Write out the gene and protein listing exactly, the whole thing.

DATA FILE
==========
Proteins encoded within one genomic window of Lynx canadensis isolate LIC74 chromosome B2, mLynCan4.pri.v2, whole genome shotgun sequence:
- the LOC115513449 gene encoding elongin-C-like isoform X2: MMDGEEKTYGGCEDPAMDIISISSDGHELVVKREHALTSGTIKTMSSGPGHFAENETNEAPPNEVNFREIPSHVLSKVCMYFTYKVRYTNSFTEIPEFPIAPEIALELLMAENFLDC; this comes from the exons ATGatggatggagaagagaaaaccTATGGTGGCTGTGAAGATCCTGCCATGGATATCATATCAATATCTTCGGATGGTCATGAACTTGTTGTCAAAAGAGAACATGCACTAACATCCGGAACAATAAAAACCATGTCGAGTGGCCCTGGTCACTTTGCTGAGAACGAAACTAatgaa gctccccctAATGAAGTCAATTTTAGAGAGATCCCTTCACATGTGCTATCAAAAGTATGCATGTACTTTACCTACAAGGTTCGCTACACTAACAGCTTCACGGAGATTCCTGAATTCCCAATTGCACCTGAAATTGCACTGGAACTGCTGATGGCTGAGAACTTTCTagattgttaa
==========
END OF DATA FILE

Proteins encoded within one genomic window of Lynx canadensis isolate LIC74 chromosome B2, mLynCan4.pri.v2, whole genome shotgun sequence:
- the LOC115513449 gene encoding elongin-C-like isoform X2: MMDGEEKTYGGCEDPAMDIISISSDGHELVVKREHALTSGTIKTMSSGPGHFAENETNEAPPNEVNFREIPSHVLSKVCMYFTYKVRYTNSFTEIPEFPIAPEIALELLMAENFLDC; this comes from the exons ATGatggatggagaagagaaaaccTATGGTGGCTGTGAAGATCCTGCCATGGATATCATATCAATATCTTCGGATGGTCATGAACTTGTTGTCAAAAGAGAACATGCACTAACATCCGGAACAATAAAAACCATGTCGAGTGGCCCTGGTCACTTTGCTGAGAACGAAACTAatgaa gctccccctAATGAAGTCAATTTTAGAGAGATCCCTTCACATGTGCTATCAAAAGTATGCATGTACTTTACCTACAAGGTTCGCTACACTAACAGCTTCACGGAGATTCCTGAATTCCCAATTGCACCTGAAATTGCACTGGAACTGCTGATGGCTGAGAACTTTCTagattgttaa